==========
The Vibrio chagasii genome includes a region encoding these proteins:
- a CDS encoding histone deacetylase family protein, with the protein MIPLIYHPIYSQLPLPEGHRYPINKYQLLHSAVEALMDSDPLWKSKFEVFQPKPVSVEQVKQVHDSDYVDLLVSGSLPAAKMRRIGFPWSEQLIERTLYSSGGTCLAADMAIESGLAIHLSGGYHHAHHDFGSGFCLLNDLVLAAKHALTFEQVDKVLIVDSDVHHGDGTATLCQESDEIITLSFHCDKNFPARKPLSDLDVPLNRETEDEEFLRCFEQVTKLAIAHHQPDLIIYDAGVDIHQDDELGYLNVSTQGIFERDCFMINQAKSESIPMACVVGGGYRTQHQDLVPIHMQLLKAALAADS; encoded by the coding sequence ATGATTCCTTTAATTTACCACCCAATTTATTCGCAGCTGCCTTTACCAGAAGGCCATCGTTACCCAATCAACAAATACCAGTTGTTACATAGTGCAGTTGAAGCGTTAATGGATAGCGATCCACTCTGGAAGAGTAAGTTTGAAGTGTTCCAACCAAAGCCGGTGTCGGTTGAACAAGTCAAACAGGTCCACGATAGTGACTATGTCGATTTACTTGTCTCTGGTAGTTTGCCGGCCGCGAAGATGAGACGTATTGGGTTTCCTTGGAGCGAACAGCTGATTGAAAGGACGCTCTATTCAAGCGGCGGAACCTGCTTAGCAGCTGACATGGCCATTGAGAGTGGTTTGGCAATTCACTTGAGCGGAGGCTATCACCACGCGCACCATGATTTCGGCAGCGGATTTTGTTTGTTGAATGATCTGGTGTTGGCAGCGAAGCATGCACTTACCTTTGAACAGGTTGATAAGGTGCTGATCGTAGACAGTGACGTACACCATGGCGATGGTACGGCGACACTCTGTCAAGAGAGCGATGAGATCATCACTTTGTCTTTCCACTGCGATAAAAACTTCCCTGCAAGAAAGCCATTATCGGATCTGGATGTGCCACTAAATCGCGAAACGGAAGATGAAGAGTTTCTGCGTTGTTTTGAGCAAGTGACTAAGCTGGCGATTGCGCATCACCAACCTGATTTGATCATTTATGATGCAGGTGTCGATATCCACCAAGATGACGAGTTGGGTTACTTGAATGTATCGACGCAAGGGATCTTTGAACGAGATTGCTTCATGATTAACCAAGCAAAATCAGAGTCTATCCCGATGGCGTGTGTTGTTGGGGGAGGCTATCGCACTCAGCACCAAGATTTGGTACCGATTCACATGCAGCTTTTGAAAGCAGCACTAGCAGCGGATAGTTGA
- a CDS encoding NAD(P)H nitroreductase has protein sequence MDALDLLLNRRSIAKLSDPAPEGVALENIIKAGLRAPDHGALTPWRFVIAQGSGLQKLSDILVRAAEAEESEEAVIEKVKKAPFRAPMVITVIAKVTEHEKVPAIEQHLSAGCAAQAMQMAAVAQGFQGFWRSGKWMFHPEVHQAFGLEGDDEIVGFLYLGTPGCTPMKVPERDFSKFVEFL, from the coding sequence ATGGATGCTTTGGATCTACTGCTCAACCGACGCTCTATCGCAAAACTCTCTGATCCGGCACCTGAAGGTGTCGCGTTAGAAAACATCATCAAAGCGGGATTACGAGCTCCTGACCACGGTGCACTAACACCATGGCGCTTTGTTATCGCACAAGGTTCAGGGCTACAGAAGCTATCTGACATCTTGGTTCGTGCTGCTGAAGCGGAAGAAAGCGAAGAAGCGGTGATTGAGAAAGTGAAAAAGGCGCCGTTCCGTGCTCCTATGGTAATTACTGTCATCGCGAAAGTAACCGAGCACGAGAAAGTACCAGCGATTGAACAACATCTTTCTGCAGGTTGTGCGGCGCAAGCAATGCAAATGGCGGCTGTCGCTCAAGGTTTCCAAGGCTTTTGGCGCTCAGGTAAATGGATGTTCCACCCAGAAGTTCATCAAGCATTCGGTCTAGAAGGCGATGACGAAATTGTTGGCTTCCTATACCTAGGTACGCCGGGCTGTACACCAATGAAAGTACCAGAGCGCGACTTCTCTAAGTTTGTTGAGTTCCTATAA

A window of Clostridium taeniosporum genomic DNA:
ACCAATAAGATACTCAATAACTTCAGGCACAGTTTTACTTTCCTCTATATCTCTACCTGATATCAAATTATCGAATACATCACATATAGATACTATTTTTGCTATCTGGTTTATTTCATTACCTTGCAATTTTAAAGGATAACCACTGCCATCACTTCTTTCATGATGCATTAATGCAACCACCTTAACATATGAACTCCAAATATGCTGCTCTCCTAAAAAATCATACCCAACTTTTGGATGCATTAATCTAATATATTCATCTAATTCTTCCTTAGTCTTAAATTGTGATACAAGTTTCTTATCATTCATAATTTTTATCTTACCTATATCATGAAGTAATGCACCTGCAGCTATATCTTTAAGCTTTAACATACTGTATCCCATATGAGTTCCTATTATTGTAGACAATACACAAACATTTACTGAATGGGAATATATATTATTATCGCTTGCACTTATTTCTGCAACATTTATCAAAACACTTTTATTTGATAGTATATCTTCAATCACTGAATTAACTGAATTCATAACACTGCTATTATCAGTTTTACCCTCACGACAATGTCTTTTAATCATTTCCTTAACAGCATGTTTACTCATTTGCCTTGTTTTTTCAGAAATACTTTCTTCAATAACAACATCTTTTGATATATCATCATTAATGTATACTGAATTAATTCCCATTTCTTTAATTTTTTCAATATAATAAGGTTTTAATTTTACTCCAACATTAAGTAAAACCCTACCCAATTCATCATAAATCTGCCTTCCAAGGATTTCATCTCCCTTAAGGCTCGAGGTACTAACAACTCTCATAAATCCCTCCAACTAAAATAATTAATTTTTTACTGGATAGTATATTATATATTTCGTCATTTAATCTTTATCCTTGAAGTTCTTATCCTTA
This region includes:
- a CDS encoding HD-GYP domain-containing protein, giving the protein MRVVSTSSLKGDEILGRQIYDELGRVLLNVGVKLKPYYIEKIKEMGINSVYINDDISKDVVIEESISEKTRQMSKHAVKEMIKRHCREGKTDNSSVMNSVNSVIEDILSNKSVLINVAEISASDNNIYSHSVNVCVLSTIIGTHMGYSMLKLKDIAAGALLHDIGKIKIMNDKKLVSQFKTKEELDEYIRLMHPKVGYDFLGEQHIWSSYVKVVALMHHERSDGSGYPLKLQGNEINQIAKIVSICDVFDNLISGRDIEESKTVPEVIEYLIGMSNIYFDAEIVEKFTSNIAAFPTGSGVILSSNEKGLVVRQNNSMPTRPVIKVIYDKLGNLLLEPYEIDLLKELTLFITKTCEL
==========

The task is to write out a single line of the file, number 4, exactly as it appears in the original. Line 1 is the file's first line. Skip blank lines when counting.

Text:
A window of Clostridium taeniosporum genomic DNA: